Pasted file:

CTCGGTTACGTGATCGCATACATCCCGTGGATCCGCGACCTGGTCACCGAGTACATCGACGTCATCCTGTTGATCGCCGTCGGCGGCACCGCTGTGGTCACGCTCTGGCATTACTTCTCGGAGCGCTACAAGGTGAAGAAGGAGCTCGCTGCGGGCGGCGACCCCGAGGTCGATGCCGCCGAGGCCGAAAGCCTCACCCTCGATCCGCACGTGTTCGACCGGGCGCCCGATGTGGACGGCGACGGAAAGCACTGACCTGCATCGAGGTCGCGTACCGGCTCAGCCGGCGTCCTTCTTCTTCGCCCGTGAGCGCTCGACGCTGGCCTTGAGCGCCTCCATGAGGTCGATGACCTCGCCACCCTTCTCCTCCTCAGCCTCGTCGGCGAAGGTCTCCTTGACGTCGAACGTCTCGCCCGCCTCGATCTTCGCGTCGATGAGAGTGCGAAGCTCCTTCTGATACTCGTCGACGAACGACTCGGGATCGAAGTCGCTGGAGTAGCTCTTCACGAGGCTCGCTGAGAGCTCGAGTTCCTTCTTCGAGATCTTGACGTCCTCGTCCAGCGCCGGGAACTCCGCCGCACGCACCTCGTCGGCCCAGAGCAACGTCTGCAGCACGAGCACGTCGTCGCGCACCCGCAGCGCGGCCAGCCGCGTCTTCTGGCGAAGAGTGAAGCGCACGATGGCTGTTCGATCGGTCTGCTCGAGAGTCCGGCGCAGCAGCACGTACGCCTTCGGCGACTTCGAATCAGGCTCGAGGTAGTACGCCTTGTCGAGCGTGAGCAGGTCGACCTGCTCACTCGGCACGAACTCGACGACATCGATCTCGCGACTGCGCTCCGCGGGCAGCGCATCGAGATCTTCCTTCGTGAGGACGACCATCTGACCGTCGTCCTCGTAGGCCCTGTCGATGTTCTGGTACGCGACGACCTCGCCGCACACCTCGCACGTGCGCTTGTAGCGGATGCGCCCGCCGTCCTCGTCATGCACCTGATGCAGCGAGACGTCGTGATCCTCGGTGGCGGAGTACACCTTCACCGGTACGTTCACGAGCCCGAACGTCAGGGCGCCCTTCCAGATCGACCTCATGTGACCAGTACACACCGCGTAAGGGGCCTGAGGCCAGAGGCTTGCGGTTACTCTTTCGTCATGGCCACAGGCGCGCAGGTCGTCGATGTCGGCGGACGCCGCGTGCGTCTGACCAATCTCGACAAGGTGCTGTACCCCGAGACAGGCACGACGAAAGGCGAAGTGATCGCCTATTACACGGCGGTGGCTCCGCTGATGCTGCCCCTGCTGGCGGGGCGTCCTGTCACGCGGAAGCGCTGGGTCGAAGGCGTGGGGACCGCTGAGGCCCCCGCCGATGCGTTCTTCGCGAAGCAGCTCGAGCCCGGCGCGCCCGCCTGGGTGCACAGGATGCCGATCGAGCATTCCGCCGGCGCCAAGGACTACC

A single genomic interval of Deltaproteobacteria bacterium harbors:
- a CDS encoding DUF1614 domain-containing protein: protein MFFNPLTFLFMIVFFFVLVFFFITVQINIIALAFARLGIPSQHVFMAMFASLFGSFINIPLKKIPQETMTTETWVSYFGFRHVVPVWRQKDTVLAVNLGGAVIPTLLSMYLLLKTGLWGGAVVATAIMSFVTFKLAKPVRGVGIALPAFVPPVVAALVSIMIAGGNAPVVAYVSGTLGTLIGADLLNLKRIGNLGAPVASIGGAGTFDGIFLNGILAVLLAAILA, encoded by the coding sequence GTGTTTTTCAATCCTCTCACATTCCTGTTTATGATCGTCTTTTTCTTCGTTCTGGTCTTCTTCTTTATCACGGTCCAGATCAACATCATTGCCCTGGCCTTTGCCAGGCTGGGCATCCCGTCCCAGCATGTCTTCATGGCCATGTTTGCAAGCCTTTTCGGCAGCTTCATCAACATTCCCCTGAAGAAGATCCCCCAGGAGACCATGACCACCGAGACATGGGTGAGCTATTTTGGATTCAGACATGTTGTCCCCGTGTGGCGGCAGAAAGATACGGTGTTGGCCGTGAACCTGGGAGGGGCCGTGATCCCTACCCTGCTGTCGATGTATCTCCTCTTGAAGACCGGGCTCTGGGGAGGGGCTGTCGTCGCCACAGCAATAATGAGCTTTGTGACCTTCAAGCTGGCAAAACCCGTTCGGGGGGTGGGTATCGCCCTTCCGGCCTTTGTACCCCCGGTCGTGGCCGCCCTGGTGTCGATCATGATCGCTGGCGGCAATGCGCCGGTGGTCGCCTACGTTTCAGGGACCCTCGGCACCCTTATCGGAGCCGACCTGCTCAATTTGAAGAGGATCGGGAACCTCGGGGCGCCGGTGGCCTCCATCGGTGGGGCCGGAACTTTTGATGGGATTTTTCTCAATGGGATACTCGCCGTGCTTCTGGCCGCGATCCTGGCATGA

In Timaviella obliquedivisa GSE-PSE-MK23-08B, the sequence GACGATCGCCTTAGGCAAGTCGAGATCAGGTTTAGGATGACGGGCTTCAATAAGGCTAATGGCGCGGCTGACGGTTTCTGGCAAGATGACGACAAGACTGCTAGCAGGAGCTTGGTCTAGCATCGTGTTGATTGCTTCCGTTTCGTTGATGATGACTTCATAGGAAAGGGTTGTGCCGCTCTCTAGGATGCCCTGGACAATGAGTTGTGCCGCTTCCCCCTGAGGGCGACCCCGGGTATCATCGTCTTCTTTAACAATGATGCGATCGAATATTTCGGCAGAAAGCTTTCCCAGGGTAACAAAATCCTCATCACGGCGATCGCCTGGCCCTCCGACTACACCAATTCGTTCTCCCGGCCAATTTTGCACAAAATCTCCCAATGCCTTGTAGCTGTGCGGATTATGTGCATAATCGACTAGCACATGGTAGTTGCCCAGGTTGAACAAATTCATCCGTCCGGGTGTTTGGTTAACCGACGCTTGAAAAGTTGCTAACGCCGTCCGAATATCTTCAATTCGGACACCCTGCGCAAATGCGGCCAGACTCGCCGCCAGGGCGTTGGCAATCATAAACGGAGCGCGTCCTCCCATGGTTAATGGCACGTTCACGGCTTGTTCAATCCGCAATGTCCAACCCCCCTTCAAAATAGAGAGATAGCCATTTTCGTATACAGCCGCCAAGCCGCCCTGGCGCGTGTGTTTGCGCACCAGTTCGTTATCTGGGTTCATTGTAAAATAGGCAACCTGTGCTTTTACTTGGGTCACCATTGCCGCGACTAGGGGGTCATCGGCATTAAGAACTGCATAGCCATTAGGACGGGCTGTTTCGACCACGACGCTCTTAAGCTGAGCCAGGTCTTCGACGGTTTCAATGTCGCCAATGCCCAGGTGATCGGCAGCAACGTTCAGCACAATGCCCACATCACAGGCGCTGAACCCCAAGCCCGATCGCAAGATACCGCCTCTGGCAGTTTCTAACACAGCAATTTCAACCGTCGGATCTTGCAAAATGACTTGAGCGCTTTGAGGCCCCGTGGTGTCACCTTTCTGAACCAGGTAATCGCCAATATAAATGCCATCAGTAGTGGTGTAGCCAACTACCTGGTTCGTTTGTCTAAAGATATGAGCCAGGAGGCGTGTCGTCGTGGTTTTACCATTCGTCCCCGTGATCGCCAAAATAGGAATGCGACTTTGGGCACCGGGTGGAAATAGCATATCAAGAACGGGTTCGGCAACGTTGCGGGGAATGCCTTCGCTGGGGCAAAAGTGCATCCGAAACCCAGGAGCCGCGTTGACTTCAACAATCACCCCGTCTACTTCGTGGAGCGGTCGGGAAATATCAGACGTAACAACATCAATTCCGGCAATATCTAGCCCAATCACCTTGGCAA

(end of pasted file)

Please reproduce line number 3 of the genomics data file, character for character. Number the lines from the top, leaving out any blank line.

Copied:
- a CDS encoding DUF1614 domain-containing protein: protein MFFNPLTFLFMIVFFFVLVFFFITVQINIIALAFARLGIPSQHVFMAMFASLFGSFINIPLKKIPQETMTTETWVSYFGFRHVVPVWRQKDTVLAVNLGGAVIPTLLSMYLLLKTGLWGGAVVATAIMSFVTFKLAKPVRGVGIALPAFVPPVVAALVSIMIAGGNAPVVAYVSGTLGTLIGADLLNLKRIGNLGAPVASIGGAGTFDGIFLNGILAVLLAAILA, encoded by the coding sequence GTGTTTTTCAATCCTCTCACATTCCTGTTTATGATCGTCTTTTTCTTCGTTCTGGTCTTCTTCTTTATCACGGTCCAGATCAACATCATTGCCCTGGCCTTTGCCAGGCTGGGCATCCCGTCCCAGCATGTCTTCATGGCCATGTTTGCAAGCCTTTTCGGCAGCTTCATCAACATTCCCCTGAAGAAGATCCCCCAGGAGACCATGACCACCGAGACATGGGTGAGCTATTTTGGATTCAGACATGTTGTCCCCGTGTGGCGGCAGAAAGATACGGTGTTGGCCGTGAACCTGGGAGGGGCCGTGATCCCTACCCTGCTGTCGATGTATCTCCTCTTGAAGACCGGGCTCTGGGGAGGGGCTGTCGTCGCCACAGCAATAATGAGCTTTGTGACCTTCAAGCTGGCAAAACCCGTTCGGGGGGTGGGTATCGCCCTTCCGGCCTTTGTACCCCCGGTCGTGGCCGCCCTGGTGTCGATCATGATCGCTGGCGGCAATGCGCCGGTGGTCGCCTACGTTTCAGGGACCCTCGGCACCCTTATCGGAGCCGACCTGCTCAATTTGAAGAGGATCGGGAACCTCGGGGCGCCGGTGGCCTCCATCGGTGGGGCCGGAACTTTTGATGGGATTTTTCTCAATGGGATACTCGCCGTGCTTCTGGCCGCGATCCTGGCATGA